Bit 0 1 1 to 8 bit columns in the same table requires a total of 1 byte, 9 to 16 bits = 2 bytes, etc... Exact
Decimal -10^38+1 10^38–1 Precision 1-9 = 5 bytes, precision 10-19 = 9 bytes, precision 20-28 = 13 bytes, precision 29-38 = 17 bytes Exact The Decimal and the Numeric data type is exactly the same. Precision is the total number of digits. Scale is the number of decimals. For both the minimum is 1 and the maximum is 38.
Numeric same as Decimal same as Decimal same as Decimal Exact
Money -2^63 / 10000 2^63-1 / 10000 8 bytes Exact
Smallmoney -214,748.3648 214,748.3647 4 bytes Exact
Float -1.79E + 308 1.79E + 308 4 bytes when precision is less than 25 and 8 bytes when precision is 25 through 53 Approx Precision is specified from 1 to 53.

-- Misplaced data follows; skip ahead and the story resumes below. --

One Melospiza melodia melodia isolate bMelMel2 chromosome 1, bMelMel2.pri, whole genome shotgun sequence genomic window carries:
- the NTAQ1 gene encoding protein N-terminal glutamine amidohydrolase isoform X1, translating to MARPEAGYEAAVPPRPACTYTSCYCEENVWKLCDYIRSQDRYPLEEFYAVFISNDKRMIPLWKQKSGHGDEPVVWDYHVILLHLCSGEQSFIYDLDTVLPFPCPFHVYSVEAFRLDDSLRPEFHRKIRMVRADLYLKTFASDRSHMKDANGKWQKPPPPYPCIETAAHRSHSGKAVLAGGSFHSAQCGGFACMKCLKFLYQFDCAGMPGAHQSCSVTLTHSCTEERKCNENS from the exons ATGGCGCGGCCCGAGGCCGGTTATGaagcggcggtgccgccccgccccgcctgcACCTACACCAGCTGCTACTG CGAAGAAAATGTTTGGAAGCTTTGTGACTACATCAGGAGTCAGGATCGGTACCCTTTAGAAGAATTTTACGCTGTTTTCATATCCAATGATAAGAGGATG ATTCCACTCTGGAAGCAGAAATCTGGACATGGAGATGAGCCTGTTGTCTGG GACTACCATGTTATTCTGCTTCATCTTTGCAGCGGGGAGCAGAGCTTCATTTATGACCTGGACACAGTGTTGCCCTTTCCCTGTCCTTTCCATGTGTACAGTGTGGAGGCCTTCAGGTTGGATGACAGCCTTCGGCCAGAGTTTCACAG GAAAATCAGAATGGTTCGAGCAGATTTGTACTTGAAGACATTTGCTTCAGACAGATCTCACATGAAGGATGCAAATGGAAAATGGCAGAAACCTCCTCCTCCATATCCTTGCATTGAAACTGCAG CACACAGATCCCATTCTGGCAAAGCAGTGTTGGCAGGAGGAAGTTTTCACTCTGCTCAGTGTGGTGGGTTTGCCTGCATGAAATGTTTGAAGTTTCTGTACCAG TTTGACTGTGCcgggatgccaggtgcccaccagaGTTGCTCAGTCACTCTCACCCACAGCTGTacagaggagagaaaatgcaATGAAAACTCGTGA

Real -3.40E + 38 3.40E + 38 4 bytes Approx Precision is fixed to 7.
Datetime 1753-01-01 00:00:00.000 9999-12-31 23:59:59.997 8 bytes Datetime If you are running SQL Server 2008 or later and need milliseconds precision, use datetime2(3) instead to save 1 byte.
Smalldatetime 1900-01-01 00:00 2079-06-06 23:59 4 bytes Datetime
Date 0001-01-01 9999-12-31 3 bytes no no Datetime
Time 00:00:00.0000000 23:59:59.9999999 time(0-2) = 3 bytes, time(3-4) = 4 bytes, time(5-7) = 5 bytes no no Datetime Specifying the precision is possible. TIME(3) will have milliseconds precision. TIME(7) is the highest and the default precision. Casting values to a lower precision will round the value.
Datetime2 0001-01-01 00:00:00.0000000 9999-12-31 23:59:59.9999999 Presicion 1-2 = 6 bytes precision 3-4 = 7 bytes precision 5-7 = 8 bytes no no Datetime Combines the date datatype and the time datatype into one. The precision logic is the same as for the time datatype.